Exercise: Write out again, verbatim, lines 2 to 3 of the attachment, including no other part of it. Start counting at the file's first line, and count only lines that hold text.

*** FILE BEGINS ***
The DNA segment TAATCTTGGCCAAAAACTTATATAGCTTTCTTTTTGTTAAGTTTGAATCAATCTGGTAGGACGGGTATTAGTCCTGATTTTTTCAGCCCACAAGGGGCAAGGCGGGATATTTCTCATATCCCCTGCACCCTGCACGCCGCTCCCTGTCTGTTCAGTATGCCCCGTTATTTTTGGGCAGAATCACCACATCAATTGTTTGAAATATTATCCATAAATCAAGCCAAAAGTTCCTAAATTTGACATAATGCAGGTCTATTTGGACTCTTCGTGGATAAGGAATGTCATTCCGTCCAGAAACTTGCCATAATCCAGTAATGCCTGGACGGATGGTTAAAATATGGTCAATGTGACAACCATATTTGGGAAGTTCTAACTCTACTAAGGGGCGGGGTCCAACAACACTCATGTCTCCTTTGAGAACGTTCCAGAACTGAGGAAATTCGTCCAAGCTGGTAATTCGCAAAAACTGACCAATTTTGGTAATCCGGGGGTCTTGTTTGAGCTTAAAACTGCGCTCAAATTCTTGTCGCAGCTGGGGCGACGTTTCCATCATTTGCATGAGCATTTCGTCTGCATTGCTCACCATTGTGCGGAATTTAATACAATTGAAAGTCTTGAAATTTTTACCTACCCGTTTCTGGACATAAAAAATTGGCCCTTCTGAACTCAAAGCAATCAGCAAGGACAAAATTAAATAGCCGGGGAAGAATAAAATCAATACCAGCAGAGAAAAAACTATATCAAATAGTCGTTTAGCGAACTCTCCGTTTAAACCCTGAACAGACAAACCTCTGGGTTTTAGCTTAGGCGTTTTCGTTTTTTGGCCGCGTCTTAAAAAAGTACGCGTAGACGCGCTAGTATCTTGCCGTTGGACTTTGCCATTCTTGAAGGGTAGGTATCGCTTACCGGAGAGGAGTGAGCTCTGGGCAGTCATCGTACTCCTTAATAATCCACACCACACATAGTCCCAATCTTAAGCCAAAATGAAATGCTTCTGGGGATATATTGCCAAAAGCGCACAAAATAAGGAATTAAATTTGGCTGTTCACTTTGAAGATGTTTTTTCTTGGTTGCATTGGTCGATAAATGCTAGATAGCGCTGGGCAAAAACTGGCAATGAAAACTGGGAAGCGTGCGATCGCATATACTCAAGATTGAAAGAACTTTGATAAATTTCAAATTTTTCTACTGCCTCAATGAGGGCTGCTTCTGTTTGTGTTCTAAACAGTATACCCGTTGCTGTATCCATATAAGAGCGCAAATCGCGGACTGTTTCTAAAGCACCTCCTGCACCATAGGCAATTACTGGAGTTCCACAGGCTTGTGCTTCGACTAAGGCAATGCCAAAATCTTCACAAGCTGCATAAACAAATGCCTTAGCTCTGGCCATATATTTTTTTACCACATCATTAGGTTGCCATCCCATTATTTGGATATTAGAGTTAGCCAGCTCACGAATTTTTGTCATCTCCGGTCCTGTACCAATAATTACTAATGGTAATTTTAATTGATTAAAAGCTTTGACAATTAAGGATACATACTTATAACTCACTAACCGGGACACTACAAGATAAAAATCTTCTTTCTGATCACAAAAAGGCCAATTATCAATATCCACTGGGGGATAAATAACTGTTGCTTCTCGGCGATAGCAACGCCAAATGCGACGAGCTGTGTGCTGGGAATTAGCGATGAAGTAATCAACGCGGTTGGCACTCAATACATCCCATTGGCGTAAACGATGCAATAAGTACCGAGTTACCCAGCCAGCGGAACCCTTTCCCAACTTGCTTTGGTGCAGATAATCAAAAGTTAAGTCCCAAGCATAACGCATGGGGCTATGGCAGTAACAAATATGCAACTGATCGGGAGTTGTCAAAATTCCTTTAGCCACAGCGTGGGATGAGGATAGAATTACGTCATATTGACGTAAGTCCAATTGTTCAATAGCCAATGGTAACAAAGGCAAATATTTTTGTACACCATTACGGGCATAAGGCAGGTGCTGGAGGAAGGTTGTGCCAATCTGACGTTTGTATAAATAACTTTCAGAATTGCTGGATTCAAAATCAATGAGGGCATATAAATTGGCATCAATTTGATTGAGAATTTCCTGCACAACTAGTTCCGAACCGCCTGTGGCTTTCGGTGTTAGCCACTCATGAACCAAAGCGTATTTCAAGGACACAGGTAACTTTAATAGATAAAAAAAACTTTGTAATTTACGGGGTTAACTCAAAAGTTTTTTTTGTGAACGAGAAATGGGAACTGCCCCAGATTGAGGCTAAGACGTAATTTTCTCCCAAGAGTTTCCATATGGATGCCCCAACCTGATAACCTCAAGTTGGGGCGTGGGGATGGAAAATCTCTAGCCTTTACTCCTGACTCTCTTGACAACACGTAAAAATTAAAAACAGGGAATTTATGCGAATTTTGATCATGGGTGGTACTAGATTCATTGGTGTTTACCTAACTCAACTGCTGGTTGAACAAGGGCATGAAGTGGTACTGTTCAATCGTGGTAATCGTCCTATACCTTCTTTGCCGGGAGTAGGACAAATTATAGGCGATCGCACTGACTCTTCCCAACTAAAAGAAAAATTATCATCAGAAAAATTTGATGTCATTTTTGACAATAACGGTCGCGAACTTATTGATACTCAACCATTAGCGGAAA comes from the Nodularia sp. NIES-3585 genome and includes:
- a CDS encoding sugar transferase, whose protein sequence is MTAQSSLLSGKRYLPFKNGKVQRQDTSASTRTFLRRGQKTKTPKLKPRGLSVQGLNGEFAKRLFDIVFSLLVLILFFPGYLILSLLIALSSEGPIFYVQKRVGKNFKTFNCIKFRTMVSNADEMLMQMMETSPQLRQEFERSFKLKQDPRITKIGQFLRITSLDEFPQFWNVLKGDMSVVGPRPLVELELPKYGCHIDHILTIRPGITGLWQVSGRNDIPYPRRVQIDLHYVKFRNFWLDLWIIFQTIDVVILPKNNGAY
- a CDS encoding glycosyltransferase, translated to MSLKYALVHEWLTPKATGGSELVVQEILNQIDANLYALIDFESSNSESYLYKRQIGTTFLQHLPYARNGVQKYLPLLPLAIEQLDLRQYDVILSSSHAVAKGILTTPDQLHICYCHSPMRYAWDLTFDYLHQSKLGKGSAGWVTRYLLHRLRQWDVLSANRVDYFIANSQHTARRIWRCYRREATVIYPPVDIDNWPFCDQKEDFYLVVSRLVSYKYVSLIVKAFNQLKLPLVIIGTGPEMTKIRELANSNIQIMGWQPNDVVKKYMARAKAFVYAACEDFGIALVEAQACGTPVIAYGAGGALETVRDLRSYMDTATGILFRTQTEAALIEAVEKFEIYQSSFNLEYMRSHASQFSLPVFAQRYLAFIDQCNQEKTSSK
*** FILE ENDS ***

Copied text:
- a CDS encoding sugar transferase, whose protein sequence is MTAQSSLLSGKRYLPFKNGKVQRQDTSASTRTFLRRGQKTKTPKLKPRGLSVQGLNGEFAKRLFDIVFSLLVLILFFPGYLILSLLIALSSEGPIFYVQKRVGKNFKTFNCIKFRTMVSNADEMLMQMMETSPQLRQEFERSFKLKQDPRITKIGQFLRITSLDEFPQFWNVLKGDMSVVGPRPLVELELPKYGCHIDHILTIRPGITGLWQVSGRNDIPYPRRVQIDLHYVKFRNFWLDLWIIFQTIDVVILPKNNGAY
- a CDS encoding glycosyltransferase, translated to MSLKYALVHEWLTPKATGGSELVVQEILNQIDANLYALIDFESSNSESYLYKRQIGTTFLQHLPYARNGVQKYLPLLPLAIEQLDLRQYDVILSSSHAVAKGILTTPDQLHICYCHSPMRYAWDLTFDYLHQSKLGKGSAGWVTRYLLHRLRQWDVLSANRVDYFIANSQHTARRIWRCYRREATVIYPPVDIDNWPFCDQKEDFYLVVSRLVSYKYVSLIVKAFNQLKLPLVIIGTGPEMTKIRELANSNIQIMGWQPNDVVKKYMARAKAFVYAACEDFGIALVEAQACGTPVIAYGAGGALETVRDLRSYMDTATGILFRTQTEAALIEAVEKFEIYQSSFNLEYMRSHASQFSLPVFAQRYLAFIDQCNQEKTSSK